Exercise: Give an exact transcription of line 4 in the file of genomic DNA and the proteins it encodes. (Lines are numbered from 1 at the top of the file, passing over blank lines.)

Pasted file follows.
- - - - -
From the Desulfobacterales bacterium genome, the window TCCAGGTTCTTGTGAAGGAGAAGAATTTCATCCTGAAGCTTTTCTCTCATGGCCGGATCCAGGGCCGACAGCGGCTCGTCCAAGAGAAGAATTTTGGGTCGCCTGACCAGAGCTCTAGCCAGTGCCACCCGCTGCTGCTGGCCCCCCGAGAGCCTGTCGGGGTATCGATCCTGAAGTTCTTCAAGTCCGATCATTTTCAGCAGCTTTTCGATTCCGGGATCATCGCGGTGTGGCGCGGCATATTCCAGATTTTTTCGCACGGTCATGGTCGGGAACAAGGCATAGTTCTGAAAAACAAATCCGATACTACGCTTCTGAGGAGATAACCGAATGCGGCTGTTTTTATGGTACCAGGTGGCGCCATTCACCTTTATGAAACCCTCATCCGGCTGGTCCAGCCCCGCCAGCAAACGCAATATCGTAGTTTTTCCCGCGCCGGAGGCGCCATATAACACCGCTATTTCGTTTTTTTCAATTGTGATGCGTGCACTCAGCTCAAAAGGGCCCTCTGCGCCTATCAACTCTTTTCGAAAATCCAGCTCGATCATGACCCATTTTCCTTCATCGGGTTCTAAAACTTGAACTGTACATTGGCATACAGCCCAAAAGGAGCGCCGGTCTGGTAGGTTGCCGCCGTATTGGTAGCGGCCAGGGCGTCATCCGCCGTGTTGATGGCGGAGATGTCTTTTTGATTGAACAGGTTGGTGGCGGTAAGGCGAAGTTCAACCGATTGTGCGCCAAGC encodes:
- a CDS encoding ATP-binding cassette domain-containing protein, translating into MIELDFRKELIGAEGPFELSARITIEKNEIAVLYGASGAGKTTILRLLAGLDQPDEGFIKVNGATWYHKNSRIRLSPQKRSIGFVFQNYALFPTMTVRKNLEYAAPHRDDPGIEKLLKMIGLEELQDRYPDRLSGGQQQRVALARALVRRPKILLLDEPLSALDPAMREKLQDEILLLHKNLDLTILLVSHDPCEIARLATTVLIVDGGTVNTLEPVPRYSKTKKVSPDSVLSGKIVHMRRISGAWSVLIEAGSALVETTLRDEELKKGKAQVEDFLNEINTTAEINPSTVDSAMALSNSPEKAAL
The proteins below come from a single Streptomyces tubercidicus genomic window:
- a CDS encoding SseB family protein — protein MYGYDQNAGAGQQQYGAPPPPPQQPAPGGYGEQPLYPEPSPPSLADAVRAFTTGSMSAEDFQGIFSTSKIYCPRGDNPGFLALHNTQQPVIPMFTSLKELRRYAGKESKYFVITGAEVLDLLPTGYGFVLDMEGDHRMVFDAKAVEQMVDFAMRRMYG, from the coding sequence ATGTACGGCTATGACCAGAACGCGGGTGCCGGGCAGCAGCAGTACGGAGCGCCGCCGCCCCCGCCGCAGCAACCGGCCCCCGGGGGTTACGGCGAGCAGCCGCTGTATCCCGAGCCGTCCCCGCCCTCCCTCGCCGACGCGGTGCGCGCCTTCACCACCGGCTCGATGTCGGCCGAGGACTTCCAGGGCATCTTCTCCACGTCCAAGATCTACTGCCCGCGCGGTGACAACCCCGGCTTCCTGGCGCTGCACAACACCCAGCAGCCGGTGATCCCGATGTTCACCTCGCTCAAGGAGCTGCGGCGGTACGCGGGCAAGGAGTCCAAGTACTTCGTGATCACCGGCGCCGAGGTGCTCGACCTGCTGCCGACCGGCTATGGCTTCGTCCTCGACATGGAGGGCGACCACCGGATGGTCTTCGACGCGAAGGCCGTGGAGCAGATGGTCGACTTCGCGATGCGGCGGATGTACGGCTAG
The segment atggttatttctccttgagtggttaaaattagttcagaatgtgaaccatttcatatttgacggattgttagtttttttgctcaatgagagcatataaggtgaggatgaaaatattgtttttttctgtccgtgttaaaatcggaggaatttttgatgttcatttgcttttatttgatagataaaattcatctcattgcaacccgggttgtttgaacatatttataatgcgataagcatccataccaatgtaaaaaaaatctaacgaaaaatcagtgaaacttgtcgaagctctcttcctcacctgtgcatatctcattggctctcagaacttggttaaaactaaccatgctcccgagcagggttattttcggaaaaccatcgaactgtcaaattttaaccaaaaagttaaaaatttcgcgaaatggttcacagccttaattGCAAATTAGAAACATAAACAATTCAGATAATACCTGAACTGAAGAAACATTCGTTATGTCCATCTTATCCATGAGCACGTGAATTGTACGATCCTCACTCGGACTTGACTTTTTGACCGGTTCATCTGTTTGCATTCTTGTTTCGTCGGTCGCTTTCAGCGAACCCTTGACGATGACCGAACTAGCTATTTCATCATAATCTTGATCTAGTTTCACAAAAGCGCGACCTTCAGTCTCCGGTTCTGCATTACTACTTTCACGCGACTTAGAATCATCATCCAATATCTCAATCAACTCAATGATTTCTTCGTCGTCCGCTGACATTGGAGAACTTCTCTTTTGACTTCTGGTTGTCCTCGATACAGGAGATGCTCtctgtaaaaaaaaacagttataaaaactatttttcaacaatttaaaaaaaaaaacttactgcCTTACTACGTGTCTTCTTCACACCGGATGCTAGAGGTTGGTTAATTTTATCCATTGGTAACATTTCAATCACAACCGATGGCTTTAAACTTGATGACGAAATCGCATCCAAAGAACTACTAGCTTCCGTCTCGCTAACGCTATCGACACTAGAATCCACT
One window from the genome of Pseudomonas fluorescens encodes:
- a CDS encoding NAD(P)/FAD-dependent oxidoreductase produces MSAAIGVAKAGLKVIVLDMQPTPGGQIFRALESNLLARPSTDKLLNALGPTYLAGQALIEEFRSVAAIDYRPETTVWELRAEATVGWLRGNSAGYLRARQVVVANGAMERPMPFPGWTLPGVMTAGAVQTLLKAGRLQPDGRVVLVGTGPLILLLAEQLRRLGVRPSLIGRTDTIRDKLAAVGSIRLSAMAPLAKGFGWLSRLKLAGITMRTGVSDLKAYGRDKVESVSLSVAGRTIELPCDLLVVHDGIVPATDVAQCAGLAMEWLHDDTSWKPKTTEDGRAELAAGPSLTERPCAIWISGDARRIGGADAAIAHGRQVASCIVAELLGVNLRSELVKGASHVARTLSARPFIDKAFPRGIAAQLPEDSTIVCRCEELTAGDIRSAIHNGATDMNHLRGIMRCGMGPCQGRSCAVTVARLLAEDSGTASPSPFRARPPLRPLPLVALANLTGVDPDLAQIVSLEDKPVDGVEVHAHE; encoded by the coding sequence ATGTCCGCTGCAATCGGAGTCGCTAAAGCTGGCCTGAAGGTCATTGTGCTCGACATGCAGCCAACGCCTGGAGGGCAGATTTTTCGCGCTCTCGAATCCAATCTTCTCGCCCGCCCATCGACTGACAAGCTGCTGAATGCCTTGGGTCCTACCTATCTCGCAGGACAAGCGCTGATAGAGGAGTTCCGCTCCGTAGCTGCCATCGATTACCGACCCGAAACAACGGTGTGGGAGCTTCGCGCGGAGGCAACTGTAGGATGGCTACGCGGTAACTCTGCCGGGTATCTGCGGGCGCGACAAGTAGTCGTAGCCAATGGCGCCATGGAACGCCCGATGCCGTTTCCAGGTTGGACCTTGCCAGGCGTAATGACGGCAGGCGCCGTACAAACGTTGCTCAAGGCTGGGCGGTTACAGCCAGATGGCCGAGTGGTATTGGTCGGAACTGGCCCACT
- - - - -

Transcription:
- a CDS encoding SseB family protein — protein MYGYDQNAGAGQQQYGAPPPPPQQPAPGGYGEQPLYPEPSPPSLADAVRAFTTGSMSAEDFQGIFSTSKIYCPRGDNPGFLALHNTQQPVIPMFTSLKELRRYAGKESKYFVITGAEVLDLLPTGYGFVLDMEGDHRMVFDAKAVEQMVDFAMRRMYG, from the coding sequence ATGTACGGCTATGACCAGAACGCGGGTGCCGGGCAGCAGCAGTACGGAGCGCCGCCGCCCCCGCCGCAGCAACCGGCCCCCGGGGGTTACGGCGAGCAGCCGCTGTATCCCGAGCCGTCCCCGCCCTCCCTCGCCGACGCGGTGCGCGCCTTCACCACCGGCTCGATGTCGGCCGAGGACTTCCAGGGCATCTTCTCCACGTCCAAGATCTACTGCCCGCGCGGTGACAACCCCGGCTTCCTGGCGCTGCACAACACCCAGCAGCCGGTGATCCCGATGTTCACCTCGCTCAAGGAGCTGCGGCGGTACGCGGGCAAGGAGTCCAAGTACTTCGTGATCACCGGCGCCGAGGTGCTCGACCTGCTGCCGACCGGCTATGGCTTCGTCCTCGACATGGAGGGCGACCACCGGATGGTCTTCGACGCGAAGGCCGTGGAGCAGATGGTCGACTTCGCGATGCGGCGGATGTACGGCTAG